How Do Google’s New Search Options Affect SEO?
Google’s search options were designed to allow users to refine their searches. That means users will use these to weed out irrelevant results and better find what they’re looking for.
It also means that there is a whole new set of guidelines that search engine marketers will need to think about…or does it? Perhaps it’s just the same guidelines, only emphasized to the user more now, thereby making it more important than ever for marketers and web site owners to consider them. How do you intend to handle your SEO efforts with the new changes? Tell us about it.
I asked a few search engine marketing experts if they think the options will affect SEO. Here are a few responses I got:
Bill Slawski of SEO By the Sea says: "Web Options have the potential to impact SEO by offering a much wider range of ways to find information. Whether or not they will may have to do with whether or not searchers will take the time to click on the ‘show options’ link, and explore the many new ways that they can find what they may be looking for."
Lee Odden of Top Rank Online Marketing says: "Yes! But it doesn’t change the SEO advice we give: fresh content, digital asset SEO…"
"From what I am seeing, the ‘search engine optimization’ industry is actually turning back around to what it used to be: good old fashioned website marketing," says WebProNews Blog Partner Bill Hartzer, commenting on an SEOmoz post.
"It’s not only ‘optimizing a website’ and ‘getting links.’ SEO is involving more nowadays: you have to get your site in front of real people and real traffic," he continues. "It’s also about using social media marketing techniques, as well. If you’re successful in social media you’ll be successful in search. If you can get lots of real people to a site then you’ll be successful in SEO."
In other words, it’s all about optimizing for people. That’s all the search engines have ever wanted, and that’s all the searchers have ever wanted out of content – to be able to find what they’re looking for. It’s easier said than done, but all you have to do is help them find you.
So considering that, why not take a few moments to examine just what these new search options are that are available to users. Let’s think about what it would take to have your site show up for each option.
Obviously, ranking for searchers using the video option is going to require the use of video. Though online video adoption has certainly grown substantially in the last year or two, many are still quick to doubt its importance despite the search engine ranking implications that have been discussed in the past. To me, it looks like it just got even more important, given that sorting by videos is the top option in Google’s new search options (just below "all results" – the default option).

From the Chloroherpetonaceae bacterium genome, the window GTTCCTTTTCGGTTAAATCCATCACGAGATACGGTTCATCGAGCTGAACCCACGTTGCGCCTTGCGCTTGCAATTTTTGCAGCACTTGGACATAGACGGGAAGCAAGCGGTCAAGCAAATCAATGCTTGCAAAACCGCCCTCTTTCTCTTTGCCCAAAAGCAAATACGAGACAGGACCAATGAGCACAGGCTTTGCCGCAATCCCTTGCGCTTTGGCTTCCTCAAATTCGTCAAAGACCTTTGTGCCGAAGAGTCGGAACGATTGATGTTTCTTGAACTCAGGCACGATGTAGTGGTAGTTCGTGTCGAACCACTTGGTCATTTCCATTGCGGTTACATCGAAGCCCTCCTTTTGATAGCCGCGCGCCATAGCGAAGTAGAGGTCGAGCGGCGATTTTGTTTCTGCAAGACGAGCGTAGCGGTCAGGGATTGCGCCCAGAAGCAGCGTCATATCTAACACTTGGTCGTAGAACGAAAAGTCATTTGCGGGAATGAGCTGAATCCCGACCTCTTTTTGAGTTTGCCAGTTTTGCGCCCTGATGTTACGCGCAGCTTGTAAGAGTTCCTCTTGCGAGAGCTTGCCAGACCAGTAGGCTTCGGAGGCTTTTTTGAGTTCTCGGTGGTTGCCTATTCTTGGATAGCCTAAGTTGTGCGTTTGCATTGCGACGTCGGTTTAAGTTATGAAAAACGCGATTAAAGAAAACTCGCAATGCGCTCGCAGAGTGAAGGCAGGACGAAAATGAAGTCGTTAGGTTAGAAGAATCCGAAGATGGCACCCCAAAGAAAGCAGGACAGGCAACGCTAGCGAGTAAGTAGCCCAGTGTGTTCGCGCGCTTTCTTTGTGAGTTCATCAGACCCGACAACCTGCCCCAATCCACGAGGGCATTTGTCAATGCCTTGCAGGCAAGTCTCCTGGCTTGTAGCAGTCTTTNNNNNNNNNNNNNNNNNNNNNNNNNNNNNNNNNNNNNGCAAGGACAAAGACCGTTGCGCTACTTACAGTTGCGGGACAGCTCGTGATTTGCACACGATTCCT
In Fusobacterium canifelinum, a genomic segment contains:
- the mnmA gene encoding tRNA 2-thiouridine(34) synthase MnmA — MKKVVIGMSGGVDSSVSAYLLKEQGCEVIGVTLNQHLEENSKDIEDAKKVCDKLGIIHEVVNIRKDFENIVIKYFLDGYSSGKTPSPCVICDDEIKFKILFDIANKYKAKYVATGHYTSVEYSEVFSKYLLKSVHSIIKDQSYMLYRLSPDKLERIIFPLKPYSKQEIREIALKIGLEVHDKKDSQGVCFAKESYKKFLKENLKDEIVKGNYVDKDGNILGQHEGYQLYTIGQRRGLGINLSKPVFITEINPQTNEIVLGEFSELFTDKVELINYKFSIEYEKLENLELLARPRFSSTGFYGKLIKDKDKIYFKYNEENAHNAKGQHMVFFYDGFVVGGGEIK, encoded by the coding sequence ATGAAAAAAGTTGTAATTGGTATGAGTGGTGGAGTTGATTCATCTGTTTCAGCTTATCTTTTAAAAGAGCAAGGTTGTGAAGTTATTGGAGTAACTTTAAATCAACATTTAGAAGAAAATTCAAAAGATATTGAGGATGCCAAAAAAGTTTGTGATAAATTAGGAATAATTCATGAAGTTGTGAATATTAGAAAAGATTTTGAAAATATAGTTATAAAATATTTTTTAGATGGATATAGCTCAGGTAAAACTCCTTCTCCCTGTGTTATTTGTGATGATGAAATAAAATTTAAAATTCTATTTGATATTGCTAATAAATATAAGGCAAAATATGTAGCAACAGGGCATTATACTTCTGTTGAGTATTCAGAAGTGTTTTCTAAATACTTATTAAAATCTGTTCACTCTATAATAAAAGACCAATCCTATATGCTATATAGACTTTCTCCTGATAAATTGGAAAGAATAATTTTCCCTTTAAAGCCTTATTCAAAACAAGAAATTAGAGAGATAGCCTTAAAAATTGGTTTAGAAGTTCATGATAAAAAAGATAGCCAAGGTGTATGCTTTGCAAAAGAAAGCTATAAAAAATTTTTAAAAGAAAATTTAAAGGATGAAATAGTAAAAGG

Based on several test queries, it looks like it’s going to comedown to relevant keyword use with videos. Whether that be with videos on your own site, YouTube, or other locations. Doing video interviews with other content providers will likely work in your favor here as well.
Within the Videos option, you have the sub-option to see videos of all durations, short ones, medium-length ones, or long ones. This tells me you will probably do well to produce videos with a variety of different lengths.
The next option is to sort by forums, and this appears to be another obvious one. Participate in forums. It just so happens that I
discussed online forum participation about a week ago. To me, it’s just part of the overall social media marketing package. Forums might as well be social networks, whether they are called so or not. Now that users can easily search Google by forum results, it makes more sense than ever to participate and gives you a better chance of promotion.
Just like any other form of online marketing, ethics should always be considered. It’s not going to make you look good if you just go into a forum and spam it. It’s about participation. Discussing topics related to your business should provide the natural flow of keywords, and potentially help you rank well in this section.
In my test searches, "Reviews" results seem to come from pages that indicate that they are just that – reviews. This leads me to believe that you want to get your product reviewed as often as possible, or conduct reviews of other products on your site in order to show up in these results. It also tells me that you want reviews to be clearly marked as such. This tells Google that they are in fact reviews. On a sidenote, this might be a very important option to monitor from the online reputation management standpoint. If people are out there reviewing your product, this is a good place to see those reviews.